Texas Education Commissioner Michael Williams has asked the U.S. Department of Education allow the state to delay a full rollout of a new teacher evaluation system and teacher's associations are applauding Williams' action.
As per agreement with that allows Texas to opt out of sections of the federal No Child Left Behind Act, Williams was to design a teacher evaluation pilot program, test it using voluntary school districts, and then rollout the program after a year.
"We’re thinking after this pilot runs that we may need to tweak the system some and that may mean rule changes that we could do or statutory changes that the legislature could do, but we wouldn’t have enough of the pilot under our belt to know what changes were needed,” said Debbie Ratcliffe with the Texas Education Agency.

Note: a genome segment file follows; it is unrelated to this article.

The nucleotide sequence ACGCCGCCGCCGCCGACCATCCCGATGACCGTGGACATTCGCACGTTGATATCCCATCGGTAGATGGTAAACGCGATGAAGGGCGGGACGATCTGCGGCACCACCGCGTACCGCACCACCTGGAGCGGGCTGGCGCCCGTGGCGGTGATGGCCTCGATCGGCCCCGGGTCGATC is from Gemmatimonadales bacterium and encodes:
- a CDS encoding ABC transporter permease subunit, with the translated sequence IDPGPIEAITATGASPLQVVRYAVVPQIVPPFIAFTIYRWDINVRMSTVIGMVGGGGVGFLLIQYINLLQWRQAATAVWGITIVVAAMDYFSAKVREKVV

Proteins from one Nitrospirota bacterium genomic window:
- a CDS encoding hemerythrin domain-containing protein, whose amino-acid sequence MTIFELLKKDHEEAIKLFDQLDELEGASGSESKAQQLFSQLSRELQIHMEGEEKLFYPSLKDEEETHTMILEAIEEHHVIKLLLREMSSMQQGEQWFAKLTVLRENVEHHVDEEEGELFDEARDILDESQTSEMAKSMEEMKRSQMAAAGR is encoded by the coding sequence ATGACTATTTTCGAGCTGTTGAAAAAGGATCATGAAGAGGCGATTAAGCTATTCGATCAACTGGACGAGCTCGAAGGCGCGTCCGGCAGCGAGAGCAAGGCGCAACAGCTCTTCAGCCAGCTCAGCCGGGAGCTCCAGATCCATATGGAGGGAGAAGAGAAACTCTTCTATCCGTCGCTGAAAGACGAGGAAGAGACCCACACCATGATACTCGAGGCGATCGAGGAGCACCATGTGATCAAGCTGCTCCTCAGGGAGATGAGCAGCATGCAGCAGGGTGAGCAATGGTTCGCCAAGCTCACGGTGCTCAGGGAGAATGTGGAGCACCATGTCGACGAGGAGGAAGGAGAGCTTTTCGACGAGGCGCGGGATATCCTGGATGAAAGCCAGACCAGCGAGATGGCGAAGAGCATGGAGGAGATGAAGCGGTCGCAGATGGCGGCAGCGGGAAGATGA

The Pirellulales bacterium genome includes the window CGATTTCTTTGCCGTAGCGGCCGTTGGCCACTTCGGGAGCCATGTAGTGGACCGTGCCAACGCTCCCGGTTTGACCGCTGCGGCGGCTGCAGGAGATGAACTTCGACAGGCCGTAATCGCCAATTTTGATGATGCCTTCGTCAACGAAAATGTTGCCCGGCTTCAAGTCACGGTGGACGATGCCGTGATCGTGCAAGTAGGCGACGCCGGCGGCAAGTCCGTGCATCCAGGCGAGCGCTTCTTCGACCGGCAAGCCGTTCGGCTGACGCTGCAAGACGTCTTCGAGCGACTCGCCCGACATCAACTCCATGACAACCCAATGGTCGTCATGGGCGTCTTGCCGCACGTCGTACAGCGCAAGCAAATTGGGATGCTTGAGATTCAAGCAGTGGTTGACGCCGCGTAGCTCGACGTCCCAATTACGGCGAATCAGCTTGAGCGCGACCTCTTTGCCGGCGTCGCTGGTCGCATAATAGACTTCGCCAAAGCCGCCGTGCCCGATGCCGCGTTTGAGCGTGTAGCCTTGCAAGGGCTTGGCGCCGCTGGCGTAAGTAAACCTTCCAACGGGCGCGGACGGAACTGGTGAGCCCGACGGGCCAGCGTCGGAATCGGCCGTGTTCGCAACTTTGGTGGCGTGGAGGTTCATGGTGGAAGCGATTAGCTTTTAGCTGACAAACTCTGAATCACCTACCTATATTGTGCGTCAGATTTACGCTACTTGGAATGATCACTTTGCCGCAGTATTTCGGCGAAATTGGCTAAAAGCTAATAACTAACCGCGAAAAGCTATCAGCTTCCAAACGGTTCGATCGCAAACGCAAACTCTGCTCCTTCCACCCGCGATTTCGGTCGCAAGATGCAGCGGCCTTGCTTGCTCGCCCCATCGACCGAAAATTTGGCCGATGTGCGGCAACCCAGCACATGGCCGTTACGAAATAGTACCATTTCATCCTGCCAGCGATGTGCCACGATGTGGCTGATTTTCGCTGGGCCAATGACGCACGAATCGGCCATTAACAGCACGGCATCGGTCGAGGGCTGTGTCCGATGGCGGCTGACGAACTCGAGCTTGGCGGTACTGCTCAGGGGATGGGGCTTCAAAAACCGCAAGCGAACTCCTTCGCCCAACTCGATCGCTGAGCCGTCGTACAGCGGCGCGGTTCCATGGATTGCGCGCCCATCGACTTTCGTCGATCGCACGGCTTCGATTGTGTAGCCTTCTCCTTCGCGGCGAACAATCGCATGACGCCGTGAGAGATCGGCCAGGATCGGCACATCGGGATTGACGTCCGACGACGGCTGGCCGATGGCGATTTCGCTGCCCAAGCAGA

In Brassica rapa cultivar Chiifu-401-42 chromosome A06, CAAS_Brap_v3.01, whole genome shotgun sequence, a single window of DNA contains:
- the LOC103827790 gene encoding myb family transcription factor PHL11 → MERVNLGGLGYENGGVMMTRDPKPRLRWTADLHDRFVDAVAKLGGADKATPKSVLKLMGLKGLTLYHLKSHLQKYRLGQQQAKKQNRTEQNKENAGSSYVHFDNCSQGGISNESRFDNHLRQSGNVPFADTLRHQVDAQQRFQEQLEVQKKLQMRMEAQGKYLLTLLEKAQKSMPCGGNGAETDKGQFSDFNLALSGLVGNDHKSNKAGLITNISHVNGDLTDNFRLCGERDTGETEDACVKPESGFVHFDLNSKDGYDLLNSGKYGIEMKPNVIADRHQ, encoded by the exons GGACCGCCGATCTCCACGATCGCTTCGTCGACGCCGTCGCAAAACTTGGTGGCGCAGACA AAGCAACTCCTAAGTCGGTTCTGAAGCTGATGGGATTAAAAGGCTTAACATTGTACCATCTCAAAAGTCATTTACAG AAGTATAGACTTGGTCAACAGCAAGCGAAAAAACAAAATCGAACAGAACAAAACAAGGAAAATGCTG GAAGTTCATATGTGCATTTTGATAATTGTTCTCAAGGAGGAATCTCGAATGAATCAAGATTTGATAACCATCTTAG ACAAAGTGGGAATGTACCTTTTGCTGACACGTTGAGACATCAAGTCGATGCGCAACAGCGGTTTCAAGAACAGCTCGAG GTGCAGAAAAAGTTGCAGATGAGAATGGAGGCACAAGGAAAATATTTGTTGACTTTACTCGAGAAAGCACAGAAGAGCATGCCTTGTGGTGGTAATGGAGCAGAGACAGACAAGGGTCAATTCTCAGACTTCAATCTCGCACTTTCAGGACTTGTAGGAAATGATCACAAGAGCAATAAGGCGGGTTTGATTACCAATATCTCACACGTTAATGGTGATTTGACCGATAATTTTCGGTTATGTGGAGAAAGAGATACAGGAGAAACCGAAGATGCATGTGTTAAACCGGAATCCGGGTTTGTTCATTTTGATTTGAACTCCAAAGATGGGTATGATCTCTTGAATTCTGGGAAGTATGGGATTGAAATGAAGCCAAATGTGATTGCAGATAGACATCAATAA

That request to delay a full rollout has the support from some teacher associations in the state. But even with those delays, Jennifer Canaday with the Association of Texas Professional Educators said they still have serious concerns about a section of the evaluation that uses student standardized test scores.
"The evaluation that incorporates the student standardized test scores will only apply to teachers of certain subjects and grade; obviously only those in which there is a state standardized test,” Canaday said.
For those subjects, each school district will have to come up with a different way to evaluate teachers regarding student performance. But Canaday said adding another year could give the state enough time to find a universal measure.